B2B Tech CEOs: Why You Need Your Marketing Team to Calculate Cost Per Lead
There’s a lot going on in your organization. Marketing, advertising, relationship management, and more. You can’t sweat the small stuff: You need to focus on the big picture.
The key is to make sure your teams are tracking and reporting on their performance.
When it comes to your marketing team, you shouldn't be worried about social followers or site traffic. You need them to report metrics that relate to leads. That's the bottom line.
One metric you should ensure your team tracks is Cost Per Lead (CPL).
Here’s How to Find Cost Per Lead
Whether you’re the CMO justifying results or the CEO talking to shareholders, CPL goes a long way toward helping you understand what’s working in your marketing. By showing what you’re spending on each lead, it tells you how impactful your marketing is.
Calculating it is simple: CPL is Marketing Spend / Total New Leads
No matter if you’re buying leads from a list or collecting them with inbound marketing, calculating CPL is the same. Of course, experts have shown inbound marketing has a lower cost per lead than traditional sales-driven techniques.
That should tell you all you need to know about CPL – the lower the better, right?
Yes, by reporting CPL, marketing teams support strong strategic decisions: They're uncovering exactly how much each marketing channel costs. To maximize value, they need to follow through and learn where the highest quality leads are found.
Low CPL Isn’t Always the Name of the Game – Here’s Why
Low CPL can cost more in the long run. Why?
Lead quality is more important than cost.
The further along a lead is in the buyer journey, the sooner they’ll be willing to consider a solution from you.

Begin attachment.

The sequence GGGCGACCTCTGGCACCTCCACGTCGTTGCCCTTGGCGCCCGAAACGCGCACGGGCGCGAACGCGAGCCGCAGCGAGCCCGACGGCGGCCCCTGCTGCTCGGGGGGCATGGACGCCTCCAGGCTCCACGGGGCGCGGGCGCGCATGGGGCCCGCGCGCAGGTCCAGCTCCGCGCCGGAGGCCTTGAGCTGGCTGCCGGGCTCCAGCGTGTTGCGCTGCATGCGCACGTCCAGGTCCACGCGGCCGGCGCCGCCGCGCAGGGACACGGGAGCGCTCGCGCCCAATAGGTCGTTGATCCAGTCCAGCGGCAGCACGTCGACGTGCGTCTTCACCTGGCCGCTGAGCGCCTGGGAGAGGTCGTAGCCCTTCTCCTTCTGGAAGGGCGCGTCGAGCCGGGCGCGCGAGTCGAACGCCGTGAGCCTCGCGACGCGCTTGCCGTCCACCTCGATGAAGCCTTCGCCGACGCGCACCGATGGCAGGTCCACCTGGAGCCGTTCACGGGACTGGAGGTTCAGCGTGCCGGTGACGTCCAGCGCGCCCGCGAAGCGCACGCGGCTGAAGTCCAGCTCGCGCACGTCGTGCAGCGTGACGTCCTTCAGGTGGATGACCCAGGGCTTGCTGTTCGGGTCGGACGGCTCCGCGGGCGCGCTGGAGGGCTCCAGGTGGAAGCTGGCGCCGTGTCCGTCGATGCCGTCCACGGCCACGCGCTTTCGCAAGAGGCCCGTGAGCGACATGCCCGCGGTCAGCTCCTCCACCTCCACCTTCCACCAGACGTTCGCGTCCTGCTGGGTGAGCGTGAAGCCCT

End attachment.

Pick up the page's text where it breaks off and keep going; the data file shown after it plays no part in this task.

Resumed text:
With that in mind, a cheap lead in the Awareness stage can be less lucrative than a pricier lead at the Consideration stage. An Awareness lead could take months to seek a permanent solution to a problem ...
... a Consideration lead is ready to look at answers right now.
Even if CPL for Awareness prospects seems like a bargain, they’re going to take more nurturing – time and effort – than the lead who’s almost purchase-ready. To truly quantify the value of leads, they need to be divided further.
You need to know Customer Acquisition Cost (CAC).
CAC is a measure of the time and treasure it takes to move leads through the buyer journey and get them to the goal – a sale. It accounts for all the marketing effort and sales time the conversion requires.
Customer Acquisition Cost = Sales & Marketing Cost / New Customers
How does it all come together?
If High CPL Correlates to Low CAC, the High-CPL Lead is More Sales-Qualified
By knowing CPL and CAC, you clarify the true cost of marketing within and across campaigns. That lets you determine which channels are most effective at reaching prospects and which methods produce results.
That gives you the data to reduce costs and raise ROI even when CPL is higher.
That, in turn, gives you the insights you need for excellent strategic decision-making.
Five Questions to Ask Your Marketing Team About Cost Per Lead
- Which mediums have the highest/lowest CPL?
- Does that medium produce sales qualified leads?
- What percentage of your marketing budget is targeted to that medium?
- What percentage of leads from that medium become prospects/customers?
- What is the Customer Acquisition Cost from leads that come to us through that medium?